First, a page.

Today we'll look at Reliance Worldwide Corporation Limited (ASX:RWC) and reflect on its potential as an investment. Specifically, we'll consider its Return On Capital Employed (ROCE), since that will give us an insight into how efficiently the business can generate profits from the capital it requires.
First, we'll go over how we calculate ROCE. Then we'll compare its ROCE to similar companies. Then we'll determine how its current liabilities are affecting its ROCE.
Return On Capital Employed (ROCE): What is it?
ROCE measures the 'return' (pre-tax profit) a company generates from capital employed in its business. All else being equal, a better business will have a higher ROCE. In brief, it is a useful tool, but it is not without drawbacks. Renowned investment researcher Michael Mauboussin has suggested that a high ROCE can indicate that 'one dollar invested in the company generates value of more than one dollar'.
So, How Do We Calculate ROCE?
The formula for calculating the return on capital employed is:
Return on Capital Employed = Earnings Before Interest and Tax (EBIT) ÷ (Total Assets - Current Liabilities)
Or for Reliance Worldwide:
0.10 = AU$199m ÷ (AU$2.1b - AU$144m) (Based on the trailing twelve months to June 2019.)
So, Reliance Worldwide has an ROCE of 10%.
Does Reliance Worldwide Have A Good ROCE?
ROCE can be useful when making comparisons, such as between similar companies. It appears that Reliance Worldwide's ROCE is fairly close to the Building industry average of 9.9%. Aside from the industry comparison, Reliance Worldwide's ROCE is mediocre in absolute terms, considering the risk of investing in stocks versus the safety of a bank account. Investors may wish to consider higher-performing investments.
In our analysis, Reliance Worldwide's ROCE appears to be 10%, compared to 3 years ago, when its ROCE was 1.9%. This makes us wonder if the company is improving. You can click on the image below to see (in greater detail) how Reliance Worldwide's past growth compares to other companies.
When considering this metric, keep in mind that it is backwards looking, and not necessarily predictive. ROCE can be misleading for companies in cyclical industries, with returns looking impressive during the boom times, but very weak during the busts. This is because ROCE only looks at one year, instead of considering returns across a whole cycle. What happens in the future is pretty important for investors, so we have prepared a free report on analyst forecasts for Reliance Worldwide.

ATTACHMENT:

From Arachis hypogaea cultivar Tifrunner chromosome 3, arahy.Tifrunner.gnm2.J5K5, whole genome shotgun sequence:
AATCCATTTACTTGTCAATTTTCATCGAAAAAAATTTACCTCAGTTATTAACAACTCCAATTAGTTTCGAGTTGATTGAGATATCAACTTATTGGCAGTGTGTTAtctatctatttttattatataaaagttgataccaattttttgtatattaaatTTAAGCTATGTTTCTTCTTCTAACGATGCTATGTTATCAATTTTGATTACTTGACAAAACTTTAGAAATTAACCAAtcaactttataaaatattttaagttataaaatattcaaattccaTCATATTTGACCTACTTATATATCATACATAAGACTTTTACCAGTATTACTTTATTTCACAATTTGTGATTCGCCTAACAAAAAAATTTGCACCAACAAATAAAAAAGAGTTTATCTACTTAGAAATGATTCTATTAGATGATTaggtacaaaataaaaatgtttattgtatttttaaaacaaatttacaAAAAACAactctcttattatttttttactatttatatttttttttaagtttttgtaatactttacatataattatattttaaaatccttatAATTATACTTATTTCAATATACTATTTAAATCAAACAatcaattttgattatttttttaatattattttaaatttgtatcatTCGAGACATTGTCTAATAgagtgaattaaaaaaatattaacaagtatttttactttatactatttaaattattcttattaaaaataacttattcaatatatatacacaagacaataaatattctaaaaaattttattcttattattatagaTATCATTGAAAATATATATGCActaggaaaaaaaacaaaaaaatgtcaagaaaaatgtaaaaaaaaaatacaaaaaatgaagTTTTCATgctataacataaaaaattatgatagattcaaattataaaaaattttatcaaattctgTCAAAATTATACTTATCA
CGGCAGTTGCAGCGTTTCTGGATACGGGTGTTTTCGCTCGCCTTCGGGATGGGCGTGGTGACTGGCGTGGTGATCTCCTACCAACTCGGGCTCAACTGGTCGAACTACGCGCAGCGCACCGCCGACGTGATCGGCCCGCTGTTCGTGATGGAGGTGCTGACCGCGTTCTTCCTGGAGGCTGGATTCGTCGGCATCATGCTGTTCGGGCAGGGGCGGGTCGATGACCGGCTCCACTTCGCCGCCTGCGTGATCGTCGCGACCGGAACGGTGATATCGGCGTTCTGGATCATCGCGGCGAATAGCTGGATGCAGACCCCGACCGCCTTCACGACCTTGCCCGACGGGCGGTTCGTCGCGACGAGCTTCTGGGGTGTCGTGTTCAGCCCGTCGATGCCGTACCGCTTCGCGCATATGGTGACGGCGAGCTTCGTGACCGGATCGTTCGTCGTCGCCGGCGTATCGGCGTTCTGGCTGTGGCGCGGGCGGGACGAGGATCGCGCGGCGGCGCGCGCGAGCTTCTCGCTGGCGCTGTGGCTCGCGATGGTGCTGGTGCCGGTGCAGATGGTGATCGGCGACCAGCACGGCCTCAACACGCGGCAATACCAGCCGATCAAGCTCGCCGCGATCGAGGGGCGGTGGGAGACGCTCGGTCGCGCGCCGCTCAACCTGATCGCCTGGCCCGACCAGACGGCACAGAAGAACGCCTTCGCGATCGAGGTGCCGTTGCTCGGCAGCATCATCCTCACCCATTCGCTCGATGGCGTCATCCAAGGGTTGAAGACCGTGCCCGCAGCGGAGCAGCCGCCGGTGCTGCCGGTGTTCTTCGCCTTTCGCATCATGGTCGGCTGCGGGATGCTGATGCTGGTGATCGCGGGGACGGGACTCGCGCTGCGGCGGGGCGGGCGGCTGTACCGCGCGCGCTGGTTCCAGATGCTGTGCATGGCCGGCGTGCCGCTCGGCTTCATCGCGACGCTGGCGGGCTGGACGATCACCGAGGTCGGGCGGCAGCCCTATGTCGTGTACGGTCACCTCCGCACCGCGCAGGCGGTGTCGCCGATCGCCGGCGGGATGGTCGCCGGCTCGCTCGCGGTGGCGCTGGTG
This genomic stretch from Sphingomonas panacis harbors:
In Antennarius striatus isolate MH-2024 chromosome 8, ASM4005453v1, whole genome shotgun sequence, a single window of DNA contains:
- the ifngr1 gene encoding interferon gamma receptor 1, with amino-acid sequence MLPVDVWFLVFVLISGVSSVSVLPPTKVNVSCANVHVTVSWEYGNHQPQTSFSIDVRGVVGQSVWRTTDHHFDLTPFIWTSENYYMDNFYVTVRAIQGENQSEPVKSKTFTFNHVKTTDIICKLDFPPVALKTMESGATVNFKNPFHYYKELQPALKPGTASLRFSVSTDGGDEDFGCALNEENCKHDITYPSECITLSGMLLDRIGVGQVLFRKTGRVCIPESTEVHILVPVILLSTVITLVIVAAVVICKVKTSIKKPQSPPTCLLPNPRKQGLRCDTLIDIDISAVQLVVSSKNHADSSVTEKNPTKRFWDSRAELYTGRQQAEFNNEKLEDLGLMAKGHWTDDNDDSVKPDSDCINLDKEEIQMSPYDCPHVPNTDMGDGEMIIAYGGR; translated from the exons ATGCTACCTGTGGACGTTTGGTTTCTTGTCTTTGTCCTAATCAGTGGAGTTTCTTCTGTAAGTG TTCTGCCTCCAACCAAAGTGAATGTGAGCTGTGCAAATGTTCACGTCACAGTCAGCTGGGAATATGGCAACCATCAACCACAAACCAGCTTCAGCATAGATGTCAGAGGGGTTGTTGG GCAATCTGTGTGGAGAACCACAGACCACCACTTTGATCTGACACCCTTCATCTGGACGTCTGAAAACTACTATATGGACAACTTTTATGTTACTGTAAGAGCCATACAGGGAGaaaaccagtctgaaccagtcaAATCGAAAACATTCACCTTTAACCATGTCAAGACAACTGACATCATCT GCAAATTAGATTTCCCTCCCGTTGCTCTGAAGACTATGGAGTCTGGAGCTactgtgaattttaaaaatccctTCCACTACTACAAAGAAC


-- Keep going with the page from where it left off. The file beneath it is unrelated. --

Do Reliance Worldwide's Current Liabilities Skew Its ROCE?
Liabilities, such as supplier bills and bank overdrafts, are referred to as current liabilities if they need to be paid within 12 months. The ROCE equation subtracts current liabilities from capital employed, so a company with a lot of current liabilities appears to have less capital employed, and a higher ROCE than otherwise. To counteract this, we check if a company has high current liabilities, relative to its total assets.
Reliance Worldwide has total liabilities of AU$144m and total assets of AU$2.1b. Therefore its current liabilities are equivalent to approximately 6.9% of its total assets. With low levels of current liabilities, at least Reliance Worldwide's mediocre ROCE is not unduly boosted.
The Bottom Line On Reliance Worldwide's ROCE
Reliance Worldwide looks like an ok business, but on this analysis it is not at the top of our buy list. Of course, you might find a fantastic investment by looking at a few good candidates. So take a peek at this free list of companies with modest (or no) debt, trading on a P/E below 20.
I will like Reliance Worldwide better if I see some big insider buys. While we wait, check out this free list of growing companies with considerable, recent, insider buying.
We aim to bring you long-term focused research analysis driven by fundamental data. Note that our analysis may not factor in the latest price-sensitive company announcements or qualitative material.
If you spot an error that warrants correction, please contact the editor at firstname.lastname@example.org. This article by Simply Wall St is general in nature. It does not constitute a recommendation to buy or sell any stock, and does not take account of your objectives, or your financial situation. Simply Wall St has no position in the stocks mentioned. Thank you for reading.